heliotrope learning

better skills, brighter future

Reflection: good for the soul?

I don’t often make New Year’s resolutions – but if I decide to, and they’re realistic, I’m reasonably good at sticking to them. This year I was inspired by my Czech sister-in-law, who was thrilled to receive a new diary as a Christmas present from her husband (my brother). It was a particular brand that she’d had before and definitely the ‘journal’ type of diary rather than an appointments diary.

I asked her what sort of things she noted down each day – was it what she’d done or how she felt? She thought it was probably a mixture of the two. Her daughter is five weeks younger than my son, so there are parallels in our lives. I decided there and then that I would keep a diary for this year. My resolve was due to the fact that, as mum to a toddler, building up my own business and renovating a barn in France, I felt that this year might be an interesting one in itself. I have kept journals religiously for several years in the past (even writing each entry in the same fountain pen in 1989) but it’s a while since I’ve done so. I reasoned that it would be a good discipline to do again.

The first difficult decision was choosing the appropriate diary. I visited Paperchase, Clintons, Waterstones, Cath Kidston etc. etc. in the quest to find the right style. I wanted a page a day so that there was enough space to capture the detail if the day warranted it, rather than trying to squeeze my entry in. Interestingly, a lot of diaries have a full page for Monday to Friday but only half a page for Saturday and Sunday. Isn’t that strange? For a lot of people, the week can be routine, structured and repetitive and therefore doesn’t require a lot of space; but the weekend is when we have time to pursue leisure activities, visit friends and family, and just do more interesting things. Yet, there’s less space to record all of that. In the end, WHSmith came up trumps; they had several cover designs and, I was surprised to find that I felt I had to choose one that appealed on an emotional level – a cover that felt good to touch and hinted at secrets within.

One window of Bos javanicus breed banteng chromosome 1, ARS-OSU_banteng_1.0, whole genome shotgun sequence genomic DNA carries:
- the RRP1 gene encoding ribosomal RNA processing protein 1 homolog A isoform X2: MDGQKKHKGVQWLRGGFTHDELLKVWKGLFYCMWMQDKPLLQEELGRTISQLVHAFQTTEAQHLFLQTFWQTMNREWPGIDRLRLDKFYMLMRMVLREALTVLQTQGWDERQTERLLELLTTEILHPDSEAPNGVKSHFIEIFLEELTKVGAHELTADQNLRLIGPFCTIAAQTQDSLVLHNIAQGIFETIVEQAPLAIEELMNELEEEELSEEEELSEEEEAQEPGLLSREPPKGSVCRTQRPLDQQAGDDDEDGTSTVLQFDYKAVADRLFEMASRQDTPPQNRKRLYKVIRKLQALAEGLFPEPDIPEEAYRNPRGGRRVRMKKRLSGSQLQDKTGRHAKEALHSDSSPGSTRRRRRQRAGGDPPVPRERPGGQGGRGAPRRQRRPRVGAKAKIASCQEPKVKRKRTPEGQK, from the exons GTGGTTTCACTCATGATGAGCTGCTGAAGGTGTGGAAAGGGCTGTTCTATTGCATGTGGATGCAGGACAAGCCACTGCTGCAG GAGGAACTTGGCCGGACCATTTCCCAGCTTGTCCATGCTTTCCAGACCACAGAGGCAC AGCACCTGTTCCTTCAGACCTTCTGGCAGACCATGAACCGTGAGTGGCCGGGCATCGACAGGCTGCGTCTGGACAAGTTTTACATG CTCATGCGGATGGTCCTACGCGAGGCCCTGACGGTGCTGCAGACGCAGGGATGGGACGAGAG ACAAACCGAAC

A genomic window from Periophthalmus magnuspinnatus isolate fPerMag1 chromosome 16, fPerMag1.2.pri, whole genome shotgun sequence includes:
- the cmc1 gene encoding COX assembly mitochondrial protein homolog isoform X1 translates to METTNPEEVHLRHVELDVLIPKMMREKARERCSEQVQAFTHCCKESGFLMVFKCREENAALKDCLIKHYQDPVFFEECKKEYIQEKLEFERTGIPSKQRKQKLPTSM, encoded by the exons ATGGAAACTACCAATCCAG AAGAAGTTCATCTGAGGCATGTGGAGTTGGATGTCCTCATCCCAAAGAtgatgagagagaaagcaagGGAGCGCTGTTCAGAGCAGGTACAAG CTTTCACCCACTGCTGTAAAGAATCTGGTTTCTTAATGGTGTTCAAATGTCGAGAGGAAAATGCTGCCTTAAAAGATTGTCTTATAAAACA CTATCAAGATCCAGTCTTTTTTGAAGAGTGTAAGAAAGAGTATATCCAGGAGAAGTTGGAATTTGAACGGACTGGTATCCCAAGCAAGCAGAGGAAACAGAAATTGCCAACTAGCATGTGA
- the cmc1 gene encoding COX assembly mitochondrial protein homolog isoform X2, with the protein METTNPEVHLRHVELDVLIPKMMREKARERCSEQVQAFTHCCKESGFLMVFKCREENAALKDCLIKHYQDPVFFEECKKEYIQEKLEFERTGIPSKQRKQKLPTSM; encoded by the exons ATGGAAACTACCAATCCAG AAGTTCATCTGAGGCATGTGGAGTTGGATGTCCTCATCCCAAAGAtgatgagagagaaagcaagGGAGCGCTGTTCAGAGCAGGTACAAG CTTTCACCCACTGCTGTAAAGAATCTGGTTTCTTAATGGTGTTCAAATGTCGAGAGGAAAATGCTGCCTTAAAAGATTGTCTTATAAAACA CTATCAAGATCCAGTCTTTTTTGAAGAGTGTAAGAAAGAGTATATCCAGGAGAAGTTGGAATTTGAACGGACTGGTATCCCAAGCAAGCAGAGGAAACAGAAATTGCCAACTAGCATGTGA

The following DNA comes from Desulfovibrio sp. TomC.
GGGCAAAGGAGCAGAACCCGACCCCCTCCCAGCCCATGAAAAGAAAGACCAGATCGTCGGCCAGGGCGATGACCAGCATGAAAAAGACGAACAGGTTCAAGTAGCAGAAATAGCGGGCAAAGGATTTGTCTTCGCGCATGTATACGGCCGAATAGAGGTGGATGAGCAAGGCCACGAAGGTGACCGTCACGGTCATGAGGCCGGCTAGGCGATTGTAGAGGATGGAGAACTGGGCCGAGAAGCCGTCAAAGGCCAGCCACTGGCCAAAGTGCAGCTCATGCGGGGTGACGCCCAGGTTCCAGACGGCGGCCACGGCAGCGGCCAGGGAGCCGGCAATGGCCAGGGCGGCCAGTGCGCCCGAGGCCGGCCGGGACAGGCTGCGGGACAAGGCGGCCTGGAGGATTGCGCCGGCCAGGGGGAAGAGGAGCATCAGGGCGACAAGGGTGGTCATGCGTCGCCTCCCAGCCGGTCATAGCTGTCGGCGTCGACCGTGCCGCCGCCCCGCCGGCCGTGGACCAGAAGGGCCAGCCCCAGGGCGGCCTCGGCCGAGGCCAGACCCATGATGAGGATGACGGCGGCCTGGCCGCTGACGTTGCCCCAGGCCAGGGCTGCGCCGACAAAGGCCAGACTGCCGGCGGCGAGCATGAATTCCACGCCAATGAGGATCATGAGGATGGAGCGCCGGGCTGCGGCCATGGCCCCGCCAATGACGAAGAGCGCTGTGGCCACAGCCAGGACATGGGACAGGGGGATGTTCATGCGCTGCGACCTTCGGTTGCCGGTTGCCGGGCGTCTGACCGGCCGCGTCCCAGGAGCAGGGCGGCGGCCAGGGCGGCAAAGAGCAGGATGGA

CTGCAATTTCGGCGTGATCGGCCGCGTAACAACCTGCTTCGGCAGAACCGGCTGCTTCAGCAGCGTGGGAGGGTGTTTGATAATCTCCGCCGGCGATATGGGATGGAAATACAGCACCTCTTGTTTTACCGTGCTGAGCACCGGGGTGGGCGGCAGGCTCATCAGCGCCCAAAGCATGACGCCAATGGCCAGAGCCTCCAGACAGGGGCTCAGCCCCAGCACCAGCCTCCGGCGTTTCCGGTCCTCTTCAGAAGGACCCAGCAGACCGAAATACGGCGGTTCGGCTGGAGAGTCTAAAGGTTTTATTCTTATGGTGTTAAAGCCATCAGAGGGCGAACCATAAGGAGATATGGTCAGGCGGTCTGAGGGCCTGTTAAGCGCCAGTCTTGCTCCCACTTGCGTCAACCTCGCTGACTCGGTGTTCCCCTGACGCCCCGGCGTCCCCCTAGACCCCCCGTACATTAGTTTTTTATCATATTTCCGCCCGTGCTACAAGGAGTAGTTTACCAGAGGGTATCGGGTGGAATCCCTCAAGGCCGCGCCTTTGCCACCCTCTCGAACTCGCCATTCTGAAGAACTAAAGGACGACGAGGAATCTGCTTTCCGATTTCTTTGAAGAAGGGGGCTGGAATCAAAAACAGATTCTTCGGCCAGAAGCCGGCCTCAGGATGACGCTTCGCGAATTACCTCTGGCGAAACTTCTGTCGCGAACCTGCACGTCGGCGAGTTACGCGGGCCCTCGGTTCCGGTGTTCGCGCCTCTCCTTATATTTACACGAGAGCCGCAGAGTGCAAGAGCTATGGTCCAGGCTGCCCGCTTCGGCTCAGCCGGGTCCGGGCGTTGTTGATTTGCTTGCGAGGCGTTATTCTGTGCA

Over the years, I’ve completed various personality diagnostics and one thing has appeared consistently – I’m not one to spend much time on reflection. I’m always on to the next activity, focusing on tasks and achievements. Writing this blog is teaching me to look at incidents in a completely different light as I link events, thoughts and musings to learning and development.

Writing a daily diary entry is encouraging me to look back and pick out the joys and frustrations, big and small that weave through my life. I only spend about five minutes at the end of each day capturing the day’s comings and goings and my associated feelings, but it’s incredibly cathartic. I feel as though I can go to bed with an emptier mind, which I think is resulting in more restful sleep. Also, noting down the minutiae of my son’s development – new words, capabilities and moments of loopiness – is so important because, already, I can’t remember what he was like as a new-born and I know the days will just fly by and I’ll forget how wonderful a young life is.

I’m only seven weeks in but I’m thoroughly enjoying the process of writing, as well as reviewing what’s already happened. I try to write as honestly as I can and I hope it will be an engaging record for me to look back at in my dotage. And, who knows? It may even be of historical relevance to my descendants; actually, perhaps I shouldn’t be too honest…